Jason Pomerantz Awarded 5-year $1.7M NIH Grant to Investigate Muscle Stem Cells for Therapeutic Potential
Jason H. Pomerantz, M.D., associate professor of surgery and surgical director of the UCSF Craniofacial Center, has been awarded a 5-year $1.7M R01 grant from National Institute of Arthritis and Musculoskeletal and Skin Diseases (NIAMS) to study muscle stem cells, a subpopulation of muscle progenitors that are focal points of vulnerability in muscle dysfunction from disease, trauma or aging.
"Muscle dysfunction from disease, trauma or aging, a major health care burden not adequately alleviated by available therapies, could be greatly reduced by treatments that directly address regeneration pathophysiology by capitalizing on muscle stem cells. Muscle stem cells are a subpopulation of incompletely understood muscle progenitors called satellite cells that are focal points of vulnerability in muscle aging and disease states, and in turn, promising therapeutic targets. The proposed research will result in a deeper understanding of the populations of human satellite cells that exist naturally in a broad age range of adults, a necessary foundation for developing muscle stem cell therapeutic applications."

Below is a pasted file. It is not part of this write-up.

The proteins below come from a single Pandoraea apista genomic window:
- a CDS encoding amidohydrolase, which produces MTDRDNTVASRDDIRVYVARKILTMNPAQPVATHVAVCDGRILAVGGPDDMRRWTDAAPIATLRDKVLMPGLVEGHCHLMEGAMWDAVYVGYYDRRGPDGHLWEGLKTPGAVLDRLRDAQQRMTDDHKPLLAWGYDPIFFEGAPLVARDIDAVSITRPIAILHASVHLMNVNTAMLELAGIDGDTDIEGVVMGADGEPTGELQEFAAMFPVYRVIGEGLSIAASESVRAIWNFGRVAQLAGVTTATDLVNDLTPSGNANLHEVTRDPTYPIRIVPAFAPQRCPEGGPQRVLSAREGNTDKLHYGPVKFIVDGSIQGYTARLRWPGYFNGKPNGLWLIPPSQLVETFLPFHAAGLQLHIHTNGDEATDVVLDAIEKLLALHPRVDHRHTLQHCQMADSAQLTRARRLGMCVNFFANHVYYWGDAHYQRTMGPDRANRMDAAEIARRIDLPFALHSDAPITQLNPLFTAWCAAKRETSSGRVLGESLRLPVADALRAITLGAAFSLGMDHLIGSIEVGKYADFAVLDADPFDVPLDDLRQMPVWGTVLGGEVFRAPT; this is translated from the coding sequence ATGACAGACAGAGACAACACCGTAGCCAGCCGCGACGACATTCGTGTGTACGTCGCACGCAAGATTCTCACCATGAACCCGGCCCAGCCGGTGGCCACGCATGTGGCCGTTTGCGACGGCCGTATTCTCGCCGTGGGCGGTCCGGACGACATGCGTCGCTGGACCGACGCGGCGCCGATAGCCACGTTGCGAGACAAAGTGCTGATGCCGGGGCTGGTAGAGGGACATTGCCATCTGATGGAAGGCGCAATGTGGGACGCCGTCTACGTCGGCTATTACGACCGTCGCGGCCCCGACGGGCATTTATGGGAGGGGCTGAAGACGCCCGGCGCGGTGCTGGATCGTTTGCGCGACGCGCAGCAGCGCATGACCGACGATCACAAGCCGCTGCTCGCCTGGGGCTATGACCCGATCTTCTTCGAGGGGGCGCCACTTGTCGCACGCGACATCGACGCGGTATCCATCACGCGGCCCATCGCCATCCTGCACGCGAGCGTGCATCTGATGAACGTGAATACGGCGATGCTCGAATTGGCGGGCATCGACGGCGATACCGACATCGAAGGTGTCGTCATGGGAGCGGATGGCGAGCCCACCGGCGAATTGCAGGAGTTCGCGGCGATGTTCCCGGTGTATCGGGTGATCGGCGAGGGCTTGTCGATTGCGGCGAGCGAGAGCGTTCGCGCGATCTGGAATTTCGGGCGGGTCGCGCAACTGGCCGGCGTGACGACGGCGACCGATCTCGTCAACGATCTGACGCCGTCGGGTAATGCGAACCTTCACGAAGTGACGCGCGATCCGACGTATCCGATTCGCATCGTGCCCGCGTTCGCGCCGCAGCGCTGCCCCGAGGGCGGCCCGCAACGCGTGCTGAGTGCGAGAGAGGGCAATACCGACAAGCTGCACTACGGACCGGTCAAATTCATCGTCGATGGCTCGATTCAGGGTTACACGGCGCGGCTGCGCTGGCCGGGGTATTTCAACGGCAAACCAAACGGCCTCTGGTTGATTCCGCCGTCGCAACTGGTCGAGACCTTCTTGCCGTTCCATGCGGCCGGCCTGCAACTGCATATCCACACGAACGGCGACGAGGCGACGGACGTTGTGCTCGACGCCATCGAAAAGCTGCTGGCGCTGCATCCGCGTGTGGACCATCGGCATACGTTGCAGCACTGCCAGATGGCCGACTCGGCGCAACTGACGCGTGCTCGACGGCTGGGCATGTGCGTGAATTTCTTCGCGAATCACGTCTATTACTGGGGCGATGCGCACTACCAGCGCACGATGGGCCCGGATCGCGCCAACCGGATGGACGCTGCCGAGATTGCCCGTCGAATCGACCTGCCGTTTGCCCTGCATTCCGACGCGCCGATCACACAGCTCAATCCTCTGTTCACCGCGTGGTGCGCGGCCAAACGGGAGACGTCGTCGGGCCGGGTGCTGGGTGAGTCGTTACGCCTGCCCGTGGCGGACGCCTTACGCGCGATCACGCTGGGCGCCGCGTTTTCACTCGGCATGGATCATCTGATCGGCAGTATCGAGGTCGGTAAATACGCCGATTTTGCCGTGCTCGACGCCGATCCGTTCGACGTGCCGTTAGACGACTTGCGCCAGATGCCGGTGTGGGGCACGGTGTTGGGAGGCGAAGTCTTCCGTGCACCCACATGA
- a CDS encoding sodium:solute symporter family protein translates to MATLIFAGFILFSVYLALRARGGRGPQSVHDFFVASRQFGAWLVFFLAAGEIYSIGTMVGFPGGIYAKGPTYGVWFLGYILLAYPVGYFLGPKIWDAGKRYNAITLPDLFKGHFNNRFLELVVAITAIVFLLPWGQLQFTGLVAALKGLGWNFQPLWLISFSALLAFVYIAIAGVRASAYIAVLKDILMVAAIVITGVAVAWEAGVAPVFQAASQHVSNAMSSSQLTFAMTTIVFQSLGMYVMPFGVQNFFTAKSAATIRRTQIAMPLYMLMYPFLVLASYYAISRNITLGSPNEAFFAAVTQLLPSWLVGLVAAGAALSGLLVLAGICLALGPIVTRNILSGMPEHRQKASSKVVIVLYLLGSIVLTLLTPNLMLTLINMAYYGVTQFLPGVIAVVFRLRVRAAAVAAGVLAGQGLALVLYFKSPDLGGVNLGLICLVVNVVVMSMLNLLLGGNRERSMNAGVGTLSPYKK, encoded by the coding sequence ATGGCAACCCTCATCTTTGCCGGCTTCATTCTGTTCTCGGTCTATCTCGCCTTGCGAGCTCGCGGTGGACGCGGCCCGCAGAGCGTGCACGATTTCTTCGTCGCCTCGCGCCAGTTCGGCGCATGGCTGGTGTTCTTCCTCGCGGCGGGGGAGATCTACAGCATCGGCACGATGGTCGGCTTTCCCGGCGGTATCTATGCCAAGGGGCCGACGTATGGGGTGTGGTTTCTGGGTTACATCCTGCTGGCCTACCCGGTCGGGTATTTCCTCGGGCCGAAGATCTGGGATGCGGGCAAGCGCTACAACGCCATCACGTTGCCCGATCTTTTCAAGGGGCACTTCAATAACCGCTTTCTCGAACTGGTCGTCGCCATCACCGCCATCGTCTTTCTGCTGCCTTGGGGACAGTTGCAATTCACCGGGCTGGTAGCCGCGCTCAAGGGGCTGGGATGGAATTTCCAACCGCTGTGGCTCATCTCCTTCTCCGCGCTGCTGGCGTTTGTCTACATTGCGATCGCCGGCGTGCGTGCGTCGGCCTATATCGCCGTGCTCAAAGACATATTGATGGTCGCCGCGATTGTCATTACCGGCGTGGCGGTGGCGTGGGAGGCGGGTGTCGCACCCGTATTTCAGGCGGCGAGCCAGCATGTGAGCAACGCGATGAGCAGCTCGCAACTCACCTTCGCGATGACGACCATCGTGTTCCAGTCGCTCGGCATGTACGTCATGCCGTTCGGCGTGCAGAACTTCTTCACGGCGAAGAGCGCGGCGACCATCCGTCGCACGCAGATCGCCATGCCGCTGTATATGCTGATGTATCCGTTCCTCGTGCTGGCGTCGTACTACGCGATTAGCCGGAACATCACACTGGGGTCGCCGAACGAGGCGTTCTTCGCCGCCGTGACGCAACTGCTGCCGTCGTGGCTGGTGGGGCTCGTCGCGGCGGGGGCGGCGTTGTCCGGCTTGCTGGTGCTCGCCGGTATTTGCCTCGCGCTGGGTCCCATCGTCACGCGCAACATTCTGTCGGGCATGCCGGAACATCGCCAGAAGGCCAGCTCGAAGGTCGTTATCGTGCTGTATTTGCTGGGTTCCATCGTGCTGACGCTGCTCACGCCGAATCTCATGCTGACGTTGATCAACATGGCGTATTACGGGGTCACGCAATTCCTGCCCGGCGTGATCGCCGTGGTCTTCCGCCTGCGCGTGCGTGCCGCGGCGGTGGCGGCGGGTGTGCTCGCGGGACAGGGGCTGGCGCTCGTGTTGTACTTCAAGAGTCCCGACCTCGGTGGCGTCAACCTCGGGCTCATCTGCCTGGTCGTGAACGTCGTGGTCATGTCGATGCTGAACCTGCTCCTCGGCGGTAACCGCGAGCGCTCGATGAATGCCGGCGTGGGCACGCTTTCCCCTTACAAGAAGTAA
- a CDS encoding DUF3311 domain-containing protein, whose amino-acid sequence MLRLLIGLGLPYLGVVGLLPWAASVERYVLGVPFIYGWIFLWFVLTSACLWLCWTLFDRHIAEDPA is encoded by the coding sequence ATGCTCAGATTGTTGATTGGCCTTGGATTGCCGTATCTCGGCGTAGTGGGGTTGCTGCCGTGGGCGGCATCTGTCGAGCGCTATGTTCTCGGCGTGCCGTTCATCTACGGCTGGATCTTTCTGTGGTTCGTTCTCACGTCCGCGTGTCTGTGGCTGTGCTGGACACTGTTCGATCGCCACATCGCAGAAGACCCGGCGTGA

About the Pomerantz Lab
The Pomerantz Lab studies basic and translational aspects of tissue regeneration. With foundations in muscle and cancer biology, the lab investigates regenerative mechanisms including stem cell development and de-differentiation. Using model organisms such as zebrafish and mice, and extending discoveries to human cells and tissues, the lab hopes to gain fundamental insight that can be translated into clinical advances, notably solving the structural and reconstructive problems of the limbs, face, and head, whether congenital or acquired.